F. Scott Fitzgerald once said, “The test of a first rate intelligence is the ability to hold two opposing ideas in the mind at the same time and still retain the ability to function.” The truly evolved human being realizes that the world is not what we might want it to be, but it is essential for us to hold the image of the highest ideal. It is the only way we can ever improve conditions. We need to remember our spiritual selves, remember our humanity and function adequately in the world at the same time.
Hitchens struggles with what Shepherd calls the Human vs. Divine Paradox. The question is: are human beings miserable wretches or are human beings Divine, each with a spark of the Divine within? George Washington referred to it as “that little Spark of Celestial Fire that a man may desecrate but never quite lose.” Shepherd says, “Metaphysical Theology…offers a compromise…Those who stand in the idealist tradition believe in the perfectibility of men and women, not because we blind ourselves to the atrocities humans have visited upon their brothers and sisters, but because, to paraphrase a popular epigram, God isn't finished with us yet.” 
Certainly this struggle is common in our society and our generation. There are millions of people wounded and disillusioned by the faith of their youth, the religious teachings of cruel, ignorant or mislead people – doing this “for your own good” or “to save you” or simply “because I want to.” In the name of religion mountains of guilt and shame have been laid upon people's backs, burying them in confusion and anger. It is natural and healthy for a debate such as this to transpire. In this regard atheists and the evangelical movement are in accord. They both want to eliminate the other. They both declare that their way is the only “right” way to be. Hitchens actually says as much in the opening paragraph of his book, to paraphrase, if you disagree with me you are part of the problem. It is good for people to ask the question: Does Religion Still Matter?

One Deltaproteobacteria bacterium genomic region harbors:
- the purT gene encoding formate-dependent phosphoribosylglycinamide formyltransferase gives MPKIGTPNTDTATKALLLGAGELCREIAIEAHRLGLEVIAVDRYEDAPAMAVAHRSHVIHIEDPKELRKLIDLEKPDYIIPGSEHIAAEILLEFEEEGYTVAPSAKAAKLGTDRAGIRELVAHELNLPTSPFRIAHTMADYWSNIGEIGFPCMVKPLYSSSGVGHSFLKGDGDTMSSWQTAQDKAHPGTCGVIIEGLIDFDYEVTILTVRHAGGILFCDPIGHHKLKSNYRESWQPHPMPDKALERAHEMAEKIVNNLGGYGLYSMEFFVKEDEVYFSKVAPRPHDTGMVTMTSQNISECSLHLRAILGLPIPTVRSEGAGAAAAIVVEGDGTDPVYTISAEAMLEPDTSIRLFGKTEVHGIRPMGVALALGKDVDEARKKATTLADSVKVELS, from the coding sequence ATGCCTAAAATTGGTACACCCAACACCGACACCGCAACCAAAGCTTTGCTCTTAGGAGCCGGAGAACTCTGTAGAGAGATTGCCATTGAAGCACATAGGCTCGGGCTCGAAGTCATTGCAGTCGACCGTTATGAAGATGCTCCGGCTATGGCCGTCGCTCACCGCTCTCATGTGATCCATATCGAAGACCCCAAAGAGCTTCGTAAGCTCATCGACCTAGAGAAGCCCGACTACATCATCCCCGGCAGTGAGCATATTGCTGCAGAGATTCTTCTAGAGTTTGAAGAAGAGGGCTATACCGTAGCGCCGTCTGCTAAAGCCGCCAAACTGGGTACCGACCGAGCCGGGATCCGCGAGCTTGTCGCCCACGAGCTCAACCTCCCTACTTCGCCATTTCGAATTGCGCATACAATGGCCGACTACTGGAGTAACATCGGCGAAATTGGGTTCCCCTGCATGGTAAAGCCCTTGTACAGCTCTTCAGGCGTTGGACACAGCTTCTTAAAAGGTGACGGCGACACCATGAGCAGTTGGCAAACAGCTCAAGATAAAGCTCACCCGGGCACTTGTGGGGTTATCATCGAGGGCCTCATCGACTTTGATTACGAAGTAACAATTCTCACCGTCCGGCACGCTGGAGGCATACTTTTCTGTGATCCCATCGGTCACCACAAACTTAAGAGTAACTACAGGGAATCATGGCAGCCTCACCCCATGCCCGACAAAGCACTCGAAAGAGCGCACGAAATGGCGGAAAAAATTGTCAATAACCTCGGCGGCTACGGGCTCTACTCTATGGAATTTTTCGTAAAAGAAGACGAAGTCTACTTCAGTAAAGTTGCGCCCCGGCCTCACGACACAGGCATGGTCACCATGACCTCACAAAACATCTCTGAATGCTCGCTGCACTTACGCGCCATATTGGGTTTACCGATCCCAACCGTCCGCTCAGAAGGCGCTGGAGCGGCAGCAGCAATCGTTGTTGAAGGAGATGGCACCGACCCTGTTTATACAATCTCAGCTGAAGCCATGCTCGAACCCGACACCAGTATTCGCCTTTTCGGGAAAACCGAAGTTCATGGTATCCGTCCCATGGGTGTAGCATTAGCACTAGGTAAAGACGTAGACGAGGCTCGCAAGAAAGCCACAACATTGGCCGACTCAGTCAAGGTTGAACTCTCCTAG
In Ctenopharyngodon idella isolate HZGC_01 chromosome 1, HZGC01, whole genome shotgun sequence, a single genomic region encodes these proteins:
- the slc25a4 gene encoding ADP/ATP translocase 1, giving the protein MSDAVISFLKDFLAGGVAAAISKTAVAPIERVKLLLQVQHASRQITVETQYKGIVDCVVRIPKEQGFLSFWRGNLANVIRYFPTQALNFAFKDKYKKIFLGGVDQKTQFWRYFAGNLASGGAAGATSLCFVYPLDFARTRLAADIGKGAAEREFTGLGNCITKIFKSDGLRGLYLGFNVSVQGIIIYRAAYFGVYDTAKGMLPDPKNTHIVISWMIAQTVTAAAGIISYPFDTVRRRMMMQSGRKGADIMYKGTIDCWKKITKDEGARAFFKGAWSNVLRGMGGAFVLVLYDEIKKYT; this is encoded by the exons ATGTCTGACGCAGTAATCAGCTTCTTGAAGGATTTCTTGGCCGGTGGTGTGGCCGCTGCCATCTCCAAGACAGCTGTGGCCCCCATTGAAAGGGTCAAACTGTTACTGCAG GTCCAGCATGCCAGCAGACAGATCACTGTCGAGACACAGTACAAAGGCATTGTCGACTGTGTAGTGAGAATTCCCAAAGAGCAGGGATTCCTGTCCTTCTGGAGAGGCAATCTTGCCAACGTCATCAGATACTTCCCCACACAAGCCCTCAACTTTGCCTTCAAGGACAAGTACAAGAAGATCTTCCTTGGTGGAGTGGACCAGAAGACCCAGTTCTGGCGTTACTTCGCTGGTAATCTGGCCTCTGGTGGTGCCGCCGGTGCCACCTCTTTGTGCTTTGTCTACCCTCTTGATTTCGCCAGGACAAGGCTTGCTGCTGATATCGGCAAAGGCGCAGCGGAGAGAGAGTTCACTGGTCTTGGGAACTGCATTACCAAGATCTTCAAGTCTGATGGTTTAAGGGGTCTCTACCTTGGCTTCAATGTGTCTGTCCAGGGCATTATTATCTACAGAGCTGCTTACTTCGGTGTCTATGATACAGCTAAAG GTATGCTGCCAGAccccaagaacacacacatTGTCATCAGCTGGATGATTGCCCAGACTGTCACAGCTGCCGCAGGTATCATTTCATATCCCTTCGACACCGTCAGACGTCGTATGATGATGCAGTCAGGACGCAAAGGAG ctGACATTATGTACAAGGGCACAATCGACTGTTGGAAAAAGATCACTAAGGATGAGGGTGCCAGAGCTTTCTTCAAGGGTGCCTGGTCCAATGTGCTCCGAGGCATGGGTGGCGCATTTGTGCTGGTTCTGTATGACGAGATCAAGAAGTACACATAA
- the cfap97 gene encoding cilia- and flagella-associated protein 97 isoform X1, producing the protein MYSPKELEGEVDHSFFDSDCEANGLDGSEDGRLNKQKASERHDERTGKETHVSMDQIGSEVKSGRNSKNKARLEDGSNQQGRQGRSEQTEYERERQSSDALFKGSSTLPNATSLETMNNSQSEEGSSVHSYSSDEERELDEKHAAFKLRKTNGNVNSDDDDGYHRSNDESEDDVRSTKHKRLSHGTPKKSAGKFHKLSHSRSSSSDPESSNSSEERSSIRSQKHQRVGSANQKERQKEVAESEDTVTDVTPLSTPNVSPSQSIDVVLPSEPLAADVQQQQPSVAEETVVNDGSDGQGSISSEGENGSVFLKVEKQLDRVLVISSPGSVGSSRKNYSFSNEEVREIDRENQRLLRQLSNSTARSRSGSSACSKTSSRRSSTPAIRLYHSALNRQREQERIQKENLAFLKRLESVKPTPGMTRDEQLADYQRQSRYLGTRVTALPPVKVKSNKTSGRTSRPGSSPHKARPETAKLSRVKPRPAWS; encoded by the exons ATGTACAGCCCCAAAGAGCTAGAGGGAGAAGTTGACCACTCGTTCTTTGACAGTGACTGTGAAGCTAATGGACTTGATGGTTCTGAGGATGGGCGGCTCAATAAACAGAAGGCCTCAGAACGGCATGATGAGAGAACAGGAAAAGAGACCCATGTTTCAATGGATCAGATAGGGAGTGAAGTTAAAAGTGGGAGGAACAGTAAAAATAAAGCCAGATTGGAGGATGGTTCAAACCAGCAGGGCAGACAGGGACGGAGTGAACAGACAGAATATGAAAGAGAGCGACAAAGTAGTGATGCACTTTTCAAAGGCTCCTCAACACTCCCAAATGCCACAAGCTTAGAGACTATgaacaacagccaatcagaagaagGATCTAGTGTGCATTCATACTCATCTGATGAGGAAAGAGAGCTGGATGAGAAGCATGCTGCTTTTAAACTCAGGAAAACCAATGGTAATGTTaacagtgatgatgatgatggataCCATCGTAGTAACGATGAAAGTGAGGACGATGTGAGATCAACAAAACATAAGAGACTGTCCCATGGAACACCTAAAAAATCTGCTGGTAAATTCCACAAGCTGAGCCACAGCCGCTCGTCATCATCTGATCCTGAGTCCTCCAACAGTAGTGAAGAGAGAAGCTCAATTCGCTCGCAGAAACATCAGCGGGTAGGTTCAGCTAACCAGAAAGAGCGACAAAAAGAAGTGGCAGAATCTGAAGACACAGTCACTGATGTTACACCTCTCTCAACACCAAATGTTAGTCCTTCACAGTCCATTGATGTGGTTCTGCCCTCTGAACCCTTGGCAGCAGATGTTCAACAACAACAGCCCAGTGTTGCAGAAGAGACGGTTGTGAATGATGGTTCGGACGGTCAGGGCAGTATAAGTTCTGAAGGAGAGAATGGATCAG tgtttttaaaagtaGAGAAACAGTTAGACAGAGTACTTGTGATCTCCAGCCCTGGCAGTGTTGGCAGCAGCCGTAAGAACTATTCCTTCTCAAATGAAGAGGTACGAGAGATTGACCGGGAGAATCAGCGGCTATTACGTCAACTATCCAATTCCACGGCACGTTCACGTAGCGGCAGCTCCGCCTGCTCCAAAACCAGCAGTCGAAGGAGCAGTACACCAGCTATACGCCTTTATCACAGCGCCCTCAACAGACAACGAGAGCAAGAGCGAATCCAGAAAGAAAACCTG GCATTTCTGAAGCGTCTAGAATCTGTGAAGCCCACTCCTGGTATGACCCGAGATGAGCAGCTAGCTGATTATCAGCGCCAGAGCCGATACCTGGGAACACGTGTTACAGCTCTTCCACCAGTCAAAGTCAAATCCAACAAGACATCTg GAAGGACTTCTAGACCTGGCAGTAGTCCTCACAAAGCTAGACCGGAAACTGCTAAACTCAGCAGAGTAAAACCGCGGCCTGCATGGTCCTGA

Religion used to be about providing people with answers to the universal questions, like where did we come from? Why are we here? What are we supposed to do with our lives? And so forth. Today Metaphysical Theology, in particular, is all about asking questions. A good definition of theology comes from Dr. Shepherd: Theology is “organized, rational reflection on ideas and practices pertaining to the Divine, God and Ultimate Concerns, evaluated from within the boundaries of a chosen circle of faith.” With reflection and evaluation, people are encouraged to find their own answers. The answers come from living with and processing the questions. As stated before, it's an inside job. If one has chosen a Metaphysical Christian church or study group, one has chosen a venue for introspection, growth and personal responsibility for one's own beliefs and actions. Gone are the days when the priest or pastor will tell you what you must believe or do if you go to a Metaphysical Christian church or center, as many call themselves. The concept of church is being reinvented to meet the needs of people and the times.